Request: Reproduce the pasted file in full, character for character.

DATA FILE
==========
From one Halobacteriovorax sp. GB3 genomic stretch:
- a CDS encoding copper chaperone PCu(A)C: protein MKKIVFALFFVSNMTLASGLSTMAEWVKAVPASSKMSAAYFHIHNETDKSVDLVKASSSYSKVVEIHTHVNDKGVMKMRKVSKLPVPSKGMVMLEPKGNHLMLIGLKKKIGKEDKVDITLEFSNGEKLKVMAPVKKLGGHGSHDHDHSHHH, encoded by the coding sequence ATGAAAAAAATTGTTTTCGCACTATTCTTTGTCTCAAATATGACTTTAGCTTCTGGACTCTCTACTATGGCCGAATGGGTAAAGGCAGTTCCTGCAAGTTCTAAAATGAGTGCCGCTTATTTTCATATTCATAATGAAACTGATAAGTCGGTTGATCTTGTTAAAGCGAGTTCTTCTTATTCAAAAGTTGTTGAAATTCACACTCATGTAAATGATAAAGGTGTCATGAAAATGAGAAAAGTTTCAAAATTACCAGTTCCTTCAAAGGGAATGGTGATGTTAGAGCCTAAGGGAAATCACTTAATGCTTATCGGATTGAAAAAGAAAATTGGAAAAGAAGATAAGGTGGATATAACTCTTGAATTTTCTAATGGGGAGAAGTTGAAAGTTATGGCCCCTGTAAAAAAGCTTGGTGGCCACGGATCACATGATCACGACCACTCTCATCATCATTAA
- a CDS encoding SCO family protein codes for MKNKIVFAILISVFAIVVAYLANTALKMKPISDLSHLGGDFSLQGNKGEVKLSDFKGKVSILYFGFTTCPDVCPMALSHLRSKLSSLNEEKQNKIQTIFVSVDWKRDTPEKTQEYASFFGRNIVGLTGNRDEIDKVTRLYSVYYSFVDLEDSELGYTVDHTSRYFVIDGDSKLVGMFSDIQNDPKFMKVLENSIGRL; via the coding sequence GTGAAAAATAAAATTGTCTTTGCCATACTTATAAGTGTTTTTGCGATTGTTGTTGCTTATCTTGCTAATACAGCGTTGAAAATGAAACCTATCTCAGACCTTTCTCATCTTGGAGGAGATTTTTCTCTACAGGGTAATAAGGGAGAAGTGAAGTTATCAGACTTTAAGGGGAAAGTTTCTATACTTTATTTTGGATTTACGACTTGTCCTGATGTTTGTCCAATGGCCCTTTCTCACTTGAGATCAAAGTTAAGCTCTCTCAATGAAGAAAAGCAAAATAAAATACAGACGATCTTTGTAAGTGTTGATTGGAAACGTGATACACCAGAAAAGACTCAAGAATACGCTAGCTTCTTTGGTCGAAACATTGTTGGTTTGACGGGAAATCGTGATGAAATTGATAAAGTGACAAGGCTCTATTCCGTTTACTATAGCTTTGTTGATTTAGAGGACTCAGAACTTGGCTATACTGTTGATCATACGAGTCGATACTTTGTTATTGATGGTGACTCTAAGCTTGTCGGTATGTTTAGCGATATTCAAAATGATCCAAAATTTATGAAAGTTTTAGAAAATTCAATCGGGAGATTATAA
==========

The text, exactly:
From one Halobacteriovorax sp. GB3 genomic stretch:
- a CDS encoding copper chaperone PCu(A)C: protein MKKIVFALFFVSNMTLASGLSTMAEWVKAVPASSKMSAAYFHIHNETDKSVDLVKASSSYSKVVEIHTHVNDKGVMKMRKVSKLPVPSKGMVMLEPKGNHLMLIGLKKKIGKEDKVDITLEFSNGEKLKVMAPVKKLGGHGSHDHDHSHHH, encoded by the coding sequence ATGAAAAAAATTGTTTTCGCACTATTCTTTGTCTCAAATATGACTTTAGCTTCTGGACTCTCTACTATGGCCGAATGGGTAAAGGCAGTTCCTGCAAGTTCTAAAATGAGTGCCGCTTATTTTCATATTCATAATGAAACTGATAAGTCGGTTGATCTTGTTAAAGCGAGTTCTTCTTATTCAAAAGTTGTTGAAATTCACACTCATGTAAATGATAAAGGTGTCATGAAAATGAGAAAAGTTTCAAAATTACCAGTTCCTTCAAAGGGAATGGTGATGTTAGAGCCTAAGGGAAATCACTTAATGCTTATCGGATTGAAAAAGAAAATTGGAAAAGAAGATAAGGTGGATATAACTCTTGAATTTTCTAATGGGGAGAAGTTGAAAGTTATGGCCCCTGTAAAAAAGCTTGGTGGCCACGGATCACATGATCACGACCACTCTCATCATCATTAA
- a CDS encoding SCO family protein codes for MKNKIVFAILISVFAIVVAYLANTALKMKPISDLSHLGGDFSLQGNKGEVKLSDFKGKVSILYFGFTTCPDVCPMALSHLRSKLSSLNEEKQNKIQTIFVSVDWKRDTPEKTQEYASFFGRNIVGLTGNRDEIDKVTRLYSVYYSFVDLEDSELGYTVDHTSRYFVIDGDSKLVGMFSDIQNDPKFMKVLENSIGRL; via the coding sequence GTGAAAAATAAAATTGTCTTTGCCATACTTATAAGTGTTTTTGCGATTGTTGTTGCTTATCTTGCTAATACAGCGTTGAAAATGAAACCTATCTCAGACCTTTCTCATCTTGGAGGAGATTTTTCTCTACAGGGTAATAAGGGAGAAGTGAAGTTATCAGACTTTAAGGGGAAAGTTTCTATACTTTATTTTGGATTTACGACTTGTCCTGATGTTTGTCCAATGGCCCTTTCTCACTTGAGATCAAAGTTAAGCTCTCTCAATGAAGAAAAGCAAAATAAAATACAGACGATCTTTGTAAGTGTTGATTGGAAACGTGATACACCAGAAAAGACTCAAGAATACGCTAGCTTCTTTGGTCGAAACATTGTTGGTTTGACGGGAAATCGTGATGAAATTGATAAAGTGACAAGGCTCTATTCCGTTTACTATAGCTTTGTTGATTTAGAGGACTCAGAACTTGGCTATACTGTTGATCATACGAGTCGATACTTTGTTATTGATGGTGACTCTAAGCTTGTCGGTATGTTTAGCGATATTCAAAATGATCCAAAATTTATGAAAGTTTTAGAAAATTCAATCGGGAGATTATAA